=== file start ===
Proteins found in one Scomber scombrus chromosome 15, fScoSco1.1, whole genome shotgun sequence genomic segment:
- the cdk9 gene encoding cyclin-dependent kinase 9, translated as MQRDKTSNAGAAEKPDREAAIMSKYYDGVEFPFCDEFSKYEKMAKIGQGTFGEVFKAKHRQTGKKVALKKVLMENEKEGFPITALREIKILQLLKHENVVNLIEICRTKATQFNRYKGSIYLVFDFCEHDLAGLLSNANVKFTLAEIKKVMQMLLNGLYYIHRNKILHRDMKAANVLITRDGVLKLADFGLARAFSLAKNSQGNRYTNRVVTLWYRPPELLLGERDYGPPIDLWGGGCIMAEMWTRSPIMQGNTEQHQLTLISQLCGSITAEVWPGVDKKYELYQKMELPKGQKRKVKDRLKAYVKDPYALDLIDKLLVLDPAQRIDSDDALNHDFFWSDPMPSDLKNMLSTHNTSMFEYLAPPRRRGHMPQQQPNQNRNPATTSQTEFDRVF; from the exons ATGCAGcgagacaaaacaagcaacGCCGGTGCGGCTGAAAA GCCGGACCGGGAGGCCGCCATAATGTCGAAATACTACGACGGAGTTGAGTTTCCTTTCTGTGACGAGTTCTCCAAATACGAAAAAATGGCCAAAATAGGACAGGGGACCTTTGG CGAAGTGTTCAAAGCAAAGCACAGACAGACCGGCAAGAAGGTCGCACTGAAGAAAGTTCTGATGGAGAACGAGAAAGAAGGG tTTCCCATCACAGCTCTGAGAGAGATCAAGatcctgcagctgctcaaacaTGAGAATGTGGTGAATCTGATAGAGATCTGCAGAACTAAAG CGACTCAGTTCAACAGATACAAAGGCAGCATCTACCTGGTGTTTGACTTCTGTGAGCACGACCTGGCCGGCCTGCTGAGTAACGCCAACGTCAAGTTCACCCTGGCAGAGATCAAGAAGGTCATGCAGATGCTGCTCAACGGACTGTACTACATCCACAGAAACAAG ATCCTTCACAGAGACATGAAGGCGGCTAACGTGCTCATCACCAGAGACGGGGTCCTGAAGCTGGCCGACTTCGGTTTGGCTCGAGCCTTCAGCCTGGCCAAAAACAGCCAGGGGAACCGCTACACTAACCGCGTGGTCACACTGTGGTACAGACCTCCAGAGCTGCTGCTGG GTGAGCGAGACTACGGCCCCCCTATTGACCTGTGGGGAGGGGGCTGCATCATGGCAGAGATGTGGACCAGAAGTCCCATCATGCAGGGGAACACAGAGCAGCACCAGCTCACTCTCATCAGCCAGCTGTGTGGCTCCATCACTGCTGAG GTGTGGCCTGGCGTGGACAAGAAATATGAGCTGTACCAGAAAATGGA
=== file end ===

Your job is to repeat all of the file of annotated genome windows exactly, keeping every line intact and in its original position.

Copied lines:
Proteins found in one Scomber scombrus chromosome 15, fScoSco1.1, whole genome shotgun sequence genomic segment:
- the cdk9 gene encoding cyclin-dependent kinase 9, translated as MQRDKTSNAGAAEKPDREAAIMSKYYDGVEFPFCDEFSKYEKMAKIGQGTFGEVFKAKHRQTGKKVALKKVLMENEKEGFPITALREIKILQLLKHENVVNLIEICRTKATQFNRYKGSIYLVFDFCEHDLAGLLSNANVKFTLAEIKKVMQMLLNGLYYIHRNKILHRDMKAANVLITRDGVLKLADFGLARAFSLAKNSQGNRYTNRVVTLWYRPPELLLGERDYGPPIDLWGGGCIMAEMWTRSPIMQGNTEQHQLTLISQLCGSITAEVWPGVDKKYELYQKMELPKGQKRKVKDRLKAYVKDPYALDLIDKLLVLDPAQRIDSDDALNHDFFWSDPMPSDLKNMLSTHNTSMFEYLAPPRRRGHMPQQQPNQNRNPATTSQTEFDRVF; from the exons ATGCAGcgagacaaaacaagcaacGCCGGTGCGGCTGAAAA GCCGGACCGGGAGGCCGCCATAATGTCGAAATACTACGACGGAGTTGAGTTTCCTTTCTGTGACGAGTTCTCCAAATACGAAAAAATGGCCAAAATAGGACAGGGGACCTTTGG CGAAGTGTTCAAAGCAAAGCACAGACAGACCGGCAAGAAGGTCGCACTGAAGAAAGTTCTGATGGAGAACGAGAAAGAAGGG tTTCCCATCACAGCTCTGAGAGAGATCAAGatcctgcagctgctcaaacaTGAGAATGTGGTGAATCTGATAGAGATCTGCAGAACTAAAG CGACTCAGTTCAACAGATACAAAGGCAGCATCTACCTGGTGTTTGACTTCTGTGAGCACGACCTGGCCGGCCTGCTGAGTAACGCCAACGTCAAGTTCACCCTGGCAGAGATCAAGAAGGTCATGCAGATGCTGCTCAACGGACTGTACTACATCCACAGAAACAAG ATCCTTCACAGAGACATGAAGGCGGCTAACGTGCTCATCACCAGAGACGGGGTCCTGAAGCTGGCCGACTTCGGTTTGGCTCGAGCCTTCAGCCTGGCCAAAAACAGCCAGGGGAACCGCTACACTAACCGCGTGGTCACACTGTGGTACAGACCTCCAGAGCTGCTGCTGG GTGAGCGAGACTACGGCCCCCCTATTGACCTGTGGGGAGGGGGCTGCATCATGGCAGAGATGTGGACCAGAAGTCCCATCATGCAGGGGAACACAGAGCAGCACCAGCTCACTCTCATCAGCCAGCTGTGTGGCTCCATCACTGCTGAG GTGTGGCCTGGCGTGGACAAGAAATATGAGCTGTACCAGAAAATGGA